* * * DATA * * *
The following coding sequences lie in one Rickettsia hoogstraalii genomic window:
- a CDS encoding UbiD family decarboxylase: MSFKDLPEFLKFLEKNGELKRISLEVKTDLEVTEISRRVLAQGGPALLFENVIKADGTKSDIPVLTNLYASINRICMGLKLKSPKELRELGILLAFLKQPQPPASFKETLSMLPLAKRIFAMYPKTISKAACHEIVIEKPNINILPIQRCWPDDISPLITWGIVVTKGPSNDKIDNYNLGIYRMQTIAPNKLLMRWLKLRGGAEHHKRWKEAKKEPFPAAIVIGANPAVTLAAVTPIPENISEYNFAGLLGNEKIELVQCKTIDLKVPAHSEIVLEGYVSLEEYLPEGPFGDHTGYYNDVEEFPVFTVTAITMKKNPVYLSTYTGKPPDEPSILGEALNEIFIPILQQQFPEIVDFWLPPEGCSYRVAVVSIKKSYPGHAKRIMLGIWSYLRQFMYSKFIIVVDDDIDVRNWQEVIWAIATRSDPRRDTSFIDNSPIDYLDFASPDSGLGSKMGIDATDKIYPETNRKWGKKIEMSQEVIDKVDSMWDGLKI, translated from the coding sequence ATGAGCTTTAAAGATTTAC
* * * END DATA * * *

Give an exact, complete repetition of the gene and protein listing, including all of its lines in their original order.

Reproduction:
The following coding sequences lie in one Rickettsia hoogstraalii genomic window:
- a CDS encoding UbiD family decarboxylase: MSFKDLPEFLKFLEKNGELKRISLEVKTDLEVTEISRRVLAQGGPALLFENVIKADGTKSDIPVLTNLYASINRICMGLKLKSPKELRELGILLAFLKQPQPPASFKETLSMLPLAKRIFAMYPKTISKAACHEIVIEKPNINILPIQRCWPDDISPLITWGIVVTKGPSNDKIDNYNLGIYRMQTIAPNKLLMRWLKLRGGAEHHKRWKEAKKEPFPAAIVIGANPAVTLAAVTPIPENISEYNFAGLLGNEKIELVQCKTIDLKVPAHSEIVLEGYVSLEEYLPEGPFGDHTGYYNDVEEFPVFTVTAITMKKNPVYLSTYTGKPPDEPSILGEALNEIFIPILQQQFPEIVDFWLPPEGCSYRVAVVSIKKSYPGHAKRIMLGIWSYLRQFMYSKFIIVVDDDIDVRNWQEVIWAIATRSDPRRDTSFIDNSPIDYLDFASPDSGLGSKMGIDATDKIYPETNRKWGKKIEMSQEVIDKVDSMWDGLKI, translated from the coding sequence ATGAGCTTTAAAGATTTAC